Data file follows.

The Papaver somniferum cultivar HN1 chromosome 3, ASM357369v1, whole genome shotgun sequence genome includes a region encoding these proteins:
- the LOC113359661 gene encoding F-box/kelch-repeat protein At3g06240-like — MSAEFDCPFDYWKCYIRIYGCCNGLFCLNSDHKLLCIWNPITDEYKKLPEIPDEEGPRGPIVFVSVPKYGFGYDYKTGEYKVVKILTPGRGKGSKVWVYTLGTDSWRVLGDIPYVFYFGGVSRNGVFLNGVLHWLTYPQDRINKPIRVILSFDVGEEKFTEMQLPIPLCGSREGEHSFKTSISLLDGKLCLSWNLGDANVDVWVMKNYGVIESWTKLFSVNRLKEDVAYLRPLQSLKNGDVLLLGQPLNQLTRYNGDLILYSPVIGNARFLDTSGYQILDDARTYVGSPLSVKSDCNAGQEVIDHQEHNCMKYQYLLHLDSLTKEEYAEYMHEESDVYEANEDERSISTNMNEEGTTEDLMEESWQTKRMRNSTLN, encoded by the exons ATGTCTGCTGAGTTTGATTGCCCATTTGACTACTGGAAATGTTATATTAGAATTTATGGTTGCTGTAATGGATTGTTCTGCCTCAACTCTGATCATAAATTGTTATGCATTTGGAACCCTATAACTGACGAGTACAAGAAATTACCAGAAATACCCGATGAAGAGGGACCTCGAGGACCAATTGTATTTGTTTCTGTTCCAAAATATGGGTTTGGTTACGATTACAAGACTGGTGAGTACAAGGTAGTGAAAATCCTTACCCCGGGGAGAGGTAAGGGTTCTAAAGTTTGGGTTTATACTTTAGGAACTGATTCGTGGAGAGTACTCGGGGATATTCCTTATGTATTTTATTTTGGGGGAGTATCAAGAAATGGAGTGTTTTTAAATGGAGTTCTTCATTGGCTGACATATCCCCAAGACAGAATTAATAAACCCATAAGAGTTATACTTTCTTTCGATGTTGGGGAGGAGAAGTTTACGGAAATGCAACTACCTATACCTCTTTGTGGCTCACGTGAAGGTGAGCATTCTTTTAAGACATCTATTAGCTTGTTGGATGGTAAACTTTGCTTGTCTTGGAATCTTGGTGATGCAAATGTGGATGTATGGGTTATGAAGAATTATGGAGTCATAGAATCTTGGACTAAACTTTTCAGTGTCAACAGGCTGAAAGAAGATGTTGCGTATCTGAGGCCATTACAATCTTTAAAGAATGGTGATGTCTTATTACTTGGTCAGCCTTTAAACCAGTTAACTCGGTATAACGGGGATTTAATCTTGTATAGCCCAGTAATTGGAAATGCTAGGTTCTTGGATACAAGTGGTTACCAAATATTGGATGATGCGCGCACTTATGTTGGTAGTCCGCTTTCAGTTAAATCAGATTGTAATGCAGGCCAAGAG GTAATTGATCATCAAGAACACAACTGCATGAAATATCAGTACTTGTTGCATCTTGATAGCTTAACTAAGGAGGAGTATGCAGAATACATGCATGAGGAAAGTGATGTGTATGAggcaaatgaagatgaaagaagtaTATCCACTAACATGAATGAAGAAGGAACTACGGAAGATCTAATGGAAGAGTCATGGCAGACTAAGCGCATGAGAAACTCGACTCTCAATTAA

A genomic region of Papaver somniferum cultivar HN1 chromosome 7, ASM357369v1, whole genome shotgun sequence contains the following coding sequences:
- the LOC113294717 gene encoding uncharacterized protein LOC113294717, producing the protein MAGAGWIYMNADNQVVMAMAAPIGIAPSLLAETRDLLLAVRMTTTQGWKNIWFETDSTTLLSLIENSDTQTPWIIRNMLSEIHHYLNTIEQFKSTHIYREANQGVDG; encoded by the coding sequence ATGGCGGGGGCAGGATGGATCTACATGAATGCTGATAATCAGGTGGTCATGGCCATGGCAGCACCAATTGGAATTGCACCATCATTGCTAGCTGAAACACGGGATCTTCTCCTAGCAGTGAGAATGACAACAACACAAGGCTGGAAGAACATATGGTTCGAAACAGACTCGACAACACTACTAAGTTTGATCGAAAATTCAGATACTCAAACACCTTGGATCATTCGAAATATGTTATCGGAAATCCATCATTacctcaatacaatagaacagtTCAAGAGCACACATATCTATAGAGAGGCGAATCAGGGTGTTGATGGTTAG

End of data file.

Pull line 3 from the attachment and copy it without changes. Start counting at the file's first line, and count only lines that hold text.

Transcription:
A genomic region of Papaver somniferum cultivar HN1 chromosome 7, ASM357369v1, whole genome shotgun sequence contains the following coding sequences: